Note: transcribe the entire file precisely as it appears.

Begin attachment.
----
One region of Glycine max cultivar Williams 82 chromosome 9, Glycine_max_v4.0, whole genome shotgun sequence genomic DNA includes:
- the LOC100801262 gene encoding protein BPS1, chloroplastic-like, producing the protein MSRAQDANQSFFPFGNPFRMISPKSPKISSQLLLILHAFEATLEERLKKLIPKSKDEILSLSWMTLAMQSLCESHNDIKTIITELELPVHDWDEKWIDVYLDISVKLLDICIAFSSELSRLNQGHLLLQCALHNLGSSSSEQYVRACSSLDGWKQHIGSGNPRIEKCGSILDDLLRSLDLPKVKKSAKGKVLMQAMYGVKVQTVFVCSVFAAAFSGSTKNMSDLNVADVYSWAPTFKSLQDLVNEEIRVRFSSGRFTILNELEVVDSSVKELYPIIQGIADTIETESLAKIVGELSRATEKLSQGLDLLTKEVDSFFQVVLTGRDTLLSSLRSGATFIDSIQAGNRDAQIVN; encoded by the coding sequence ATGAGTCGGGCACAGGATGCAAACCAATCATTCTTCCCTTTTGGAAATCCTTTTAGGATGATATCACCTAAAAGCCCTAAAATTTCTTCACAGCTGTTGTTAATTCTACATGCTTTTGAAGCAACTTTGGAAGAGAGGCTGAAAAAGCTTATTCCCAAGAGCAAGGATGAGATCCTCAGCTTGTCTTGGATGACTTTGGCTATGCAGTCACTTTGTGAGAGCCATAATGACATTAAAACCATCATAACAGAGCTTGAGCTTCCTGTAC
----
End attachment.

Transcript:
One region of Glycine max cultivar Williams 82 chromosome 9, Glycine_max_v4.0, whole genome shotgun sequence genomic DNA includes:
- the LOC100801262 gene encoding protein BPS1, chloroplastic-like, producing the protein MSRAQDANQSFFPFGNPFRMISPKSPKISSQLLLILHAFEATLEERLKKLIPKSKDEILSLSWMTLAMQSLCESHNDIKTIITELELPVHDWDEKWIDVYLDISVKLLDICIAFSSELSRLNQGHLLLQCALHNLGSSSSEQYVRACSSLDGWKQHIGSGNPRIEKCGSILDDLLRSLDLPKVKKSAKGKVLMQAMYGVKVQTVFVCSVFAAAFSGSTKNMSDLNVADVYSWAPTFKSLQDLVNEEIRVRFSSGRFTILNELEVVDSSVKELYPIIQGIADTIETESLAKIVGELSRATEKLSQGLDLLTKEVDSFFQVVLTGRDTLLSSLRSGATFIDSIQAGNRDAQIVN; encoded by the coding sequence ATGAGTCGGGCACAGGATGCAAACCAATCATTCTTCCCTTTTGGAAATCCTTTTAGGATGATATCACCTAAAAGCCCTAAAATTTCTTCACAGCTGTTGTTAATTCTACATGCTTTTGAAGCAACTTTGGAAGAGAGGCTGAAAAAGCTTATTCCCAAGAGCAAGGATGAGATCCTCAGCTTGTCTTGGATGACTTTGGCTATGCAGTCACTTTGTGAGAGCCATAATGACATTAAAACCATCATAACAGAGCTTGAGCTTCCTGTAC